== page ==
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CS 352 Data Structures
Law, David A.


Mission Statement: Park University provides access to a quality higher education experience that prepares a diverse community of learners to think critically, communicate effectively, demonstrate a global perspective and engage in lifelong learning and service to others.

Vision Statement: Park University, a pioneering institution of higher learning since 1875, will provide leadership in quality, innovative education for a diversity of learners who will excel in their professional and personal service to the global community.

Course

CS 352 Data Structures

Semester

U1T 2013 DL

Faculty

Roscoe (David Law, CISSP)

Title

Computer Science/Math Adjunct Faculty

Degrees/Certificates

B.S. U.S. Naval Academy, Systems Engineering
M.S. Boston University, Computer Information Systems
M.S. Naval Postgraduate School, Computer Science

Office Location

Virtual Office (EST)

Office Hours

By appointment

Daytime Phone

(803) 981-4850

E-Mail

David.Law@park.edu

Semester Dates

http://www.park.edu/acadcalendar/default.aspx

Class Days

SuMTuWThFSa

Class Time

online

Prerequisites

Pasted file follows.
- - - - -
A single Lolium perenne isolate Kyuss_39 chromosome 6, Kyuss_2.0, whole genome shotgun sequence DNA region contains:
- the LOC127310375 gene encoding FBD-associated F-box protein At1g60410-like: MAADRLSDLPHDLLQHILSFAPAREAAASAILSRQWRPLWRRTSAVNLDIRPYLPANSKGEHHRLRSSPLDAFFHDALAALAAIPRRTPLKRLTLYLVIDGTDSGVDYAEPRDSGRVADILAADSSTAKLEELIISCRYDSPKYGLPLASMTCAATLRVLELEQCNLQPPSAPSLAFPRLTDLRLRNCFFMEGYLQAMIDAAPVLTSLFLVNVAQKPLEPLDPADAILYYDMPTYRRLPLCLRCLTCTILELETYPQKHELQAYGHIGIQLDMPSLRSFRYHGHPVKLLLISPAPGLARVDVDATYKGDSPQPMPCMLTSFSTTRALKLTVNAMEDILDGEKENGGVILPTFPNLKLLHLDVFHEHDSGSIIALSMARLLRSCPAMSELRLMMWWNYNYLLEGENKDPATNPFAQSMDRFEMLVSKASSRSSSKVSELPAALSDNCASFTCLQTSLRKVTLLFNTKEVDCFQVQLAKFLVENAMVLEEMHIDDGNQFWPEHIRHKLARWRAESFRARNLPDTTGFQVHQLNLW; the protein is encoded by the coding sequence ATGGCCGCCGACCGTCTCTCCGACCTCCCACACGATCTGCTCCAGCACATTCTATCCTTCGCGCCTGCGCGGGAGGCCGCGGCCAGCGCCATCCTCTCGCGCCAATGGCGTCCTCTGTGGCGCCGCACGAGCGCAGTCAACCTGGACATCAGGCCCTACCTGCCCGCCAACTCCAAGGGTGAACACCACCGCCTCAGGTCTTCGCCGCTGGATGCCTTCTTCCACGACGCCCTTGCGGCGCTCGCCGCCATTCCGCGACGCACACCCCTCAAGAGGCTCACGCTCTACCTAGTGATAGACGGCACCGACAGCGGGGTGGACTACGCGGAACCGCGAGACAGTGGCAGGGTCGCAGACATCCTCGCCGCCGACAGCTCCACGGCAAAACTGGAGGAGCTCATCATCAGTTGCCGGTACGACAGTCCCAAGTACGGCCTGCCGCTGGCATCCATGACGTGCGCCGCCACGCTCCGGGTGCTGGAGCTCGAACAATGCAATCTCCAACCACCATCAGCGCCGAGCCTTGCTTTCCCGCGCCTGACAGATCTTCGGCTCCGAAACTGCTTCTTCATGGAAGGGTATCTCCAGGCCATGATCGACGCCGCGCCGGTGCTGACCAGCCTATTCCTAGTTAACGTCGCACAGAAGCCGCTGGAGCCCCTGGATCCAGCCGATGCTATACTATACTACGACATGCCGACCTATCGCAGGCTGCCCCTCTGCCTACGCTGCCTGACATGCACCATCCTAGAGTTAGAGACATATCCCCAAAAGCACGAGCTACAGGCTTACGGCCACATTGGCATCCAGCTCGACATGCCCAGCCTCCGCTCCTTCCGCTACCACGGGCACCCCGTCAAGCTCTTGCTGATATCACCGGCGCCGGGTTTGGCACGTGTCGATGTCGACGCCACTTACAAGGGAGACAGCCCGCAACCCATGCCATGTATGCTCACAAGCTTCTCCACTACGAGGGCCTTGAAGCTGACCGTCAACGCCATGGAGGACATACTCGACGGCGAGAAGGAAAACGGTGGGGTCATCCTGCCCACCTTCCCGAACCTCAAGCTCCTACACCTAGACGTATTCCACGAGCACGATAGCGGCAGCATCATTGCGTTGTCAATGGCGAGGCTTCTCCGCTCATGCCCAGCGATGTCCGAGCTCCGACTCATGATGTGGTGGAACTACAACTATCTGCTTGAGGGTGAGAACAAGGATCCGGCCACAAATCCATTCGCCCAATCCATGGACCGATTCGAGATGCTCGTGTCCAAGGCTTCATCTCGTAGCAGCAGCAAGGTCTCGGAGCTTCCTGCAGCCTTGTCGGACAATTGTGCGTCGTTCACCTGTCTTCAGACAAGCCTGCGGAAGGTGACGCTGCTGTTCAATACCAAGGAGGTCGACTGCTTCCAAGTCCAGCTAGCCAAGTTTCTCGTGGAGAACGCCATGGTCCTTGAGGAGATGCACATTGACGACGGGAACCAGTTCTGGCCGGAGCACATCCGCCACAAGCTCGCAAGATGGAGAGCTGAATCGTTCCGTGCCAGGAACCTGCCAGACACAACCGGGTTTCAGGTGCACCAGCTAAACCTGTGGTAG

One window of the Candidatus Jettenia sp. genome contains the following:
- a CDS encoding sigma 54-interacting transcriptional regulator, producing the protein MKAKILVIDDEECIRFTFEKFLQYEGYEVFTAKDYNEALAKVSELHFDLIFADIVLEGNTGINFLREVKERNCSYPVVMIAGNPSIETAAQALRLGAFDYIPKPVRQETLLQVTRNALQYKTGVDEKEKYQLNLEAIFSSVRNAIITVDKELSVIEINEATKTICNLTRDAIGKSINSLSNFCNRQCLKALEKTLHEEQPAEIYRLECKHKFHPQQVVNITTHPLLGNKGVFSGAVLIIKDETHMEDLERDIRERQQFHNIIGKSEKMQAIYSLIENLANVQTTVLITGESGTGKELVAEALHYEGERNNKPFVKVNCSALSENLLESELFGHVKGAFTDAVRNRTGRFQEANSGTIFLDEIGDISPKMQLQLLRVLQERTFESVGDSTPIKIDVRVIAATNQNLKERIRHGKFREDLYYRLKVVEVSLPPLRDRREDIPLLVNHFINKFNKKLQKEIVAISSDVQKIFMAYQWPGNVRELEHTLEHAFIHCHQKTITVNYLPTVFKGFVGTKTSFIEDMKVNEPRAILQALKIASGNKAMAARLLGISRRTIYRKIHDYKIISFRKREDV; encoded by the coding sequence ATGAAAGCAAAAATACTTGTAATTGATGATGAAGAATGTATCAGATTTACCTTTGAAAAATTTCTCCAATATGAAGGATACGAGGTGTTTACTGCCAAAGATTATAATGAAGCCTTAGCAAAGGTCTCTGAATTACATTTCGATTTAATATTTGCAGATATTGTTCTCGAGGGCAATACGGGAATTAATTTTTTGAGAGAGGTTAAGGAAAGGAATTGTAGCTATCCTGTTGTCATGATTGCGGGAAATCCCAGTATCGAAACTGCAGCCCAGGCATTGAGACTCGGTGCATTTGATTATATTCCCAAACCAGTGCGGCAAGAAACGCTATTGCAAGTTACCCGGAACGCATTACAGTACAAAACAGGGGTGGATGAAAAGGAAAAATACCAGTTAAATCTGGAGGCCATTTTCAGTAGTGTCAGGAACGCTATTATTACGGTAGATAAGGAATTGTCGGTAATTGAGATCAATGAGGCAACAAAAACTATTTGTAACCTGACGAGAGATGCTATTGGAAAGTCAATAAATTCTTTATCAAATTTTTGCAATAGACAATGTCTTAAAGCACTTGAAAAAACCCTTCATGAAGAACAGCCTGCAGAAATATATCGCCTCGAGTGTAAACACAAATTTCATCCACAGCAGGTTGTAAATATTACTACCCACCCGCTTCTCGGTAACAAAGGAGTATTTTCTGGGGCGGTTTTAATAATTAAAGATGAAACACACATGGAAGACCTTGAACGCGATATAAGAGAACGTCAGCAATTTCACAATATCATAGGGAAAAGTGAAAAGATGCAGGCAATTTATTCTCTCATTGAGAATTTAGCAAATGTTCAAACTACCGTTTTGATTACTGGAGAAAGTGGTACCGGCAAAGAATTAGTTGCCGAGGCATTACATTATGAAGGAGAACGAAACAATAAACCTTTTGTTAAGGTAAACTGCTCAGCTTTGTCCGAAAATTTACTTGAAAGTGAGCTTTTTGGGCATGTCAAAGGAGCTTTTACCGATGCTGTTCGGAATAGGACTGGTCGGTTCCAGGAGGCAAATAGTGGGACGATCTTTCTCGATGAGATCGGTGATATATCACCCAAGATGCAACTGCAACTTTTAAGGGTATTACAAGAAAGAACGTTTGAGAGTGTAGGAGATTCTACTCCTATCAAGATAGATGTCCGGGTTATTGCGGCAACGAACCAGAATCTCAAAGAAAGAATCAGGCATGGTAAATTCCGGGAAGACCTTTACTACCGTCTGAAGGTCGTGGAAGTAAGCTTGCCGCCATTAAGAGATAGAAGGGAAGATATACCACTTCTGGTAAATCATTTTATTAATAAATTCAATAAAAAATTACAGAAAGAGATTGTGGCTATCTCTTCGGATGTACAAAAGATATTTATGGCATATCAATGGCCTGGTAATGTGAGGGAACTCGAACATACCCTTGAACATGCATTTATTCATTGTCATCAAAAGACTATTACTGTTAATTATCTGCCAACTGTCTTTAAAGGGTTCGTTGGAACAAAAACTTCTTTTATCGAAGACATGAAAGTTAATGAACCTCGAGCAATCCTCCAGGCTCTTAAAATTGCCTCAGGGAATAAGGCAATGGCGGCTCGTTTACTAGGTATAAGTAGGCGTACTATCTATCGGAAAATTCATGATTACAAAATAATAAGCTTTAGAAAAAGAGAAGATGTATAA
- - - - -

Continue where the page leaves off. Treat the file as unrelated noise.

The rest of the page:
CS 208, a grade of C or better in CS 225

Credit Hours

3


Textbook:
Ford, W., Data Structures with C++ using STL, 2nd Edition, Prentice Hall, 2002, ISBN 0-13-085850-1

Textbooks can be purchased through the MBS bookstore

Textbooks can be purchased through the Parkville Bookstore

Additional Resources:
A Microsoft Visual C++ .NET compiler for home use. See the ICS web site for a link to the MSDN Academic Alliance site.

McAfee Memorial Library - Online information, links, electronic databases and the Online catalog. Contact the library for further assistance via email or at 800-270-4347.
Career Counseling - The Career Development Center (CDC) provides services for all stages of career development.  The mission of the CDC is to provide the career planning tools to ensure a lifetime of career success.
Park Helpdesk - If you have forgotten your OPEN ID or Password, or need assistance with your PirateMail account, please email helpdesk@park.edu or call 800-927-3024
Resources for Current Students - A great place to look for all kinds of information http://www.park.edu/Current/.